This is MORNING EDITION, from NPR News. I'm Renee Montagne.
So, it looks like the federal government is not going to shut down at midnight tonight. That's good news. Congressional negotiators say they've reached an agreement to move forward on a trillion-dollar-plus spending plan. It would fund the government through October. There are still some end-of-year issues that haven't been resolved.
Denver is buzzing about quarterback Tim Tebow and the resurgent Denver Broncos. This Sunday's match-up between the New England Patriots and Denver Broncos is expected to be one of the most-watched NFL games of the season. Tebow has drawn attention for the public display of his Christian faith.
The title doesn't have the number in it, but anyone who cares knows "Mission: Impossible - Ghost Protocol" is really "Mission: Impossible 4." The movie is opening this weekend on huge IMAX screens only. Next week it will be in regular theaters. Film critic Kenneth Turan says sit back and enjoy the ride.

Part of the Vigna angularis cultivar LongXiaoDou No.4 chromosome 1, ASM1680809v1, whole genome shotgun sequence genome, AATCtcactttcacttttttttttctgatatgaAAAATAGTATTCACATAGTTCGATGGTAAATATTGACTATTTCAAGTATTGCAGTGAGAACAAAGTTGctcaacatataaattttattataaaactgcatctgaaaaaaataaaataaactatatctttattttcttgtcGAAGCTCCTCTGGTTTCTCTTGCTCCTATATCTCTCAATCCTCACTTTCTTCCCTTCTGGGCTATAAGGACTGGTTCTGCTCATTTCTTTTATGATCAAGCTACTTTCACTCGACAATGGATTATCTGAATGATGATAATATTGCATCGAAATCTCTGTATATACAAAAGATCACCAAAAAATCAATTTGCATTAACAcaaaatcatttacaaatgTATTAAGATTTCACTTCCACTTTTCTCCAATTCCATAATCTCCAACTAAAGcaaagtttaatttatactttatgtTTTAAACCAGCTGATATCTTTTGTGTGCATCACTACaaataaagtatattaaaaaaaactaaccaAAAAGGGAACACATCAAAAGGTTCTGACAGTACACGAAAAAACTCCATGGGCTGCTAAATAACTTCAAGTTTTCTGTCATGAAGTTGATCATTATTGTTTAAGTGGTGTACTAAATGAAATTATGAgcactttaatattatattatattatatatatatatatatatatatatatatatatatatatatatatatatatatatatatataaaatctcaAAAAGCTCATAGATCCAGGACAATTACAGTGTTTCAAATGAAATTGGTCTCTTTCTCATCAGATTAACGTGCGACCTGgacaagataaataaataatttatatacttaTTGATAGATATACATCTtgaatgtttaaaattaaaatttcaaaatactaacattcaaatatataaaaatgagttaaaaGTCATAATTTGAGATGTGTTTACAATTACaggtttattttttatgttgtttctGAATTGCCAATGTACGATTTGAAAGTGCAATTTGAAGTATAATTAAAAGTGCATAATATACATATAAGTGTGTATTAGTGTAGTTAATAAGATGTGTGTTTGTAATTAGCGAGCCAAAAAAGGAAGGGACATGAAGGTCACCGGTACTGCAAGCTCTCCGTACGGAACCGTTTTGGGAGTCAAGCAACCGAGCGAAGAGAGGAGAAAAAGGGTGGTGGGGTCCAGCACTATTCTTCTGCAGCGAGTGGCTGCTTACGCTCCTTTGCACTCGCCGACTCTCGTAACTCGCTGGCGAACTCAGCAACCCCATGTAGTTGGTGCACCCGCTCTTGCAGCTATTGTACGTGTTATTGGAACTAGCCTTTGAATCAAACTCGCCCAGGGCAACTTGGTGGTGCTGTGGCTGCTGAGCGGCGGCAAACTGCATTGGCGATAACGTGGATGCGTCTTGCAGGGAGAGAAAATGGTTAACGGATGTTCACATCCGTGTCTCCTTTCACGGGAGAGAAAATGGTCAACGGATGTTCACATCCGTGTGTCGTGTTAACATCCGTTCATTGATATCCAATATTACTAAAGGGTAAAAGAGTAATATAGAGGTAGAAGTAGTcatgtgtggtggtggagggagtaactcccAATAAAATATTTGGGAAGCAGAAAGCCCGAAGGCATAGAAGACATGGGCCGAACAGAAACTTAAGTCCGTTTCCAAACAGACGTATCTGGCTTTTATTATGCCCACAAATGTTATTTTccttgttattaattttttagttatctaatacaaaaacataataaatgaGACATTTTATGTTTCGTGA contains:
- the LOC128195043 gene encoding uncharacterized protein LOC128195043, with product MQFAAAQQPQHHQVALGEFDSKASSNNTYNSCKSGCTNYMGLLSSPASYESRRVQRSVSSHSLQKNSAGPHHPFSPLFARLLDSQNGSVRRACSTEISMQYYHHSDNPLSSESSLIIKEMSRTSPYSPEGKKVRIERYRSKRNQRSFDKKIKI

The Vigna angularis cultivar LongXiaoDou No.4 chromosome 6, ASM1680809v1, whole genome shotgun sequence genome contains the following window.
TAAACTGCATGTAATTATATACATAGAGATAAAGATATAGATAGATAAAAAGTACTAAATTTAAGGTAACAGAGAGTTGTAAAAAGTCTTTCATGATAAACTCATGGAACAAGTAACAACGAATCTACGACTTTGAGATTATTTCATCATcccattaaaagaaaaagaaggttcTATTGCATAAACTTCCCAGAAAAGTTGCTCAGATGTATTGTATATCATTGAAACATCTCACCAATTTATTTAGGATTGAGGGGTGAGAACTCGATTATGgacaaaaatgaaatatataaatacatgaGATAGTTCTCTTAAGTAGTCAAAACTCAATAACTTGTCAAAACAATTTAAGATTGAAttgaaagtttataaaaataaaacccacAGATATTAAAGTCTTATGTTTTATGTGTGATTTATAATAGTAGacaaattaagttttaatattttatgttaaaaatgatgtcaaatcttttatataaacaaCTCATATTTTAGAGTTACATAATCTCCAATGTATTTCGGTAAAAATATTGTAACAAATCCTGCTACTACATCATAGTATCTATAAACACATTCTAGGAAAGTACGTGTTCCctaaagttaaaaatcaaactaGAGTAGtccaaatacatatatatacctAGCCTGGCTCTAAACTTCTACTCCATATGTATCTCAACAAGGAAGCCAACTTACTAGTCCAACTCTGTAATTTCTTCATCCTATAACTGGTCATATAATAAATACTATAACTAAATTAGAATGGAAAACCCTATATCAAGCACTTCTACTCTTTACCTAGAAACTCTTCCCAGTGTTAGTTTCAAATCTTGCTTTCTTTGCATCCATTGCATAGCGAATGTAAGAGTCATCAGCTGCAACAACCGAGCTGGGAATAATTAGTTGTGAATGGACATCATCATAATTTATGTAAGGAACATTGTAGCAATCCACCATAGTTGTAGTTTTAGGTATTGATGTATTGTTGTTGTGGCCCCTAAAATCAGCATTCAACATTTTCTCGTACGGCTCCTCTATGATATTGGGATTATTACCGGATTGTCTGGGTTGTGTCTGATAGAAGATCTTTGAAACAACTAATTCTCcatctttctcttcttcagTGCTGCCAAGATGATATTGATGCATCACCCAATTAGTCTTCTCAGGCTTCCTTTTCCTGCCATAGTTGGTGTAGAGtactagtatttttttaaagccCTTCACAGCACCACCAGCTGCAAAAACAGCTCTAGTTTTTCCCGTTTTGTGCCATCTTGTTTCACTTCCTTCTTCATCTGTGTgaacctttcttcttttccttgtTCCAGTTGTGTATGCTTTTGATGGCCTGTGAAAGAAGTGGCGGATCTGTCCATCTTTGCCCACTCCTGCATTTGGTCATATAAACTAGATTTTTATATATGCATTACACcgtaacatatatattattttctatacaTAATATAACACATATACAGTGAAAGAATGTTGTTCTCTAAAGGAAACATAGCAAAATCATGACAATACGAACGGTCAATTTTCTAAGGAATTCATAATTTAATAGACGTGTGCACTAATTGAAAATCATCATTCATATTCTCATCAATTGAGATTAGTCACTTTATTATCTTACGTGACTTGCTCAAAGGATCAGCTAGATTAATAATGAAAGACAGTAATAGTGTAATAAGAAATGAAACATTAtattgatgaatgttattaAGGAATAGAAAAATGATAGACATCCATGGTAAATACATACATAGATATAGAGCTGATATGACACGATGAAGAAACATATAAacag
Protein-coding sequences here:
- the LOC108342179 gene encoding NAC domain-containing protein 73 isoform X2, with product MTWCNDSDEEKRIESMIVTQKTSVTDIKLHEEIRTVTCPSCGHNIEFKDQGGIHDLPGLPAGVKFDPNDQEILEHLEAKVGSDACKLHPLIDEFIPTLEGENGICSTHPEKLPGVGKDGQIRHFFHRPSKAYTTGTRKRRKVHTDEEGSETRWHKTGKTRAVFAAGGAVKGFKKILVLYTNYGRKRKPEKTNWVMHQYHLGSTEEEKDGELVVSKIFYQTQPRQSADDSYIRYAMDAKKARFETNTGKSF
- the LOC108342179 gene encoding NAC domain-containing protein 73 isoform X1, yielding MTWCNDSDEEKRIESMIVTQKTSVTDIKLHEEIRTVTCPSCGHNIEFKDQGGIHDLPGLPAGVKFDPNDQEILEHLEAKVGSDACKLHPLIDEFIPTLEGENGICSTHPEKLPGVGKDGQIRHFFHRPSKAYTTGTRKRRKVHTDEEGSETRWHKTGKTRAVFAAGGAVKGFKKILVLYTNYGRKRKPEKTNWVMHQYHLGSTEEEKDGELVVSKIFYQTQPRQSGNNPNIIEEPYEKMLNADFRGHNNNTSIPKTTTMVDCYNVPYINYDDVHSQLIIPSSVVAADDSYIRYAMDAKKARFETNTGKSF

A $5 billion federal program to pay for the health benefits of early retirees is proving to be more popular than expected. So popular that it's running out of money earlier than planned. The fund, part of the health care overhaul, was to provide a bridge of insurance coverage until 2014 when early retirees would have many more options under the health care law.
This report is part of a collaboration between Minnesota Public Radio, NPR, and Kaiser Health News.
Andreas Georgiou is the technocrat charged with running the Greek statistics office — the same office that, in the years leading up to the financial crisis, produced wildly distorted reports of Greece's finances.
"My goal is to make this a competent, boring institution and not to be in the limelight," Georgiou told me recently. "Not to have to give an interview like this one."
So far, though, his efforts have been met with resistance, strikes and a criminal investigation that could lead to life in prison for Georgiou.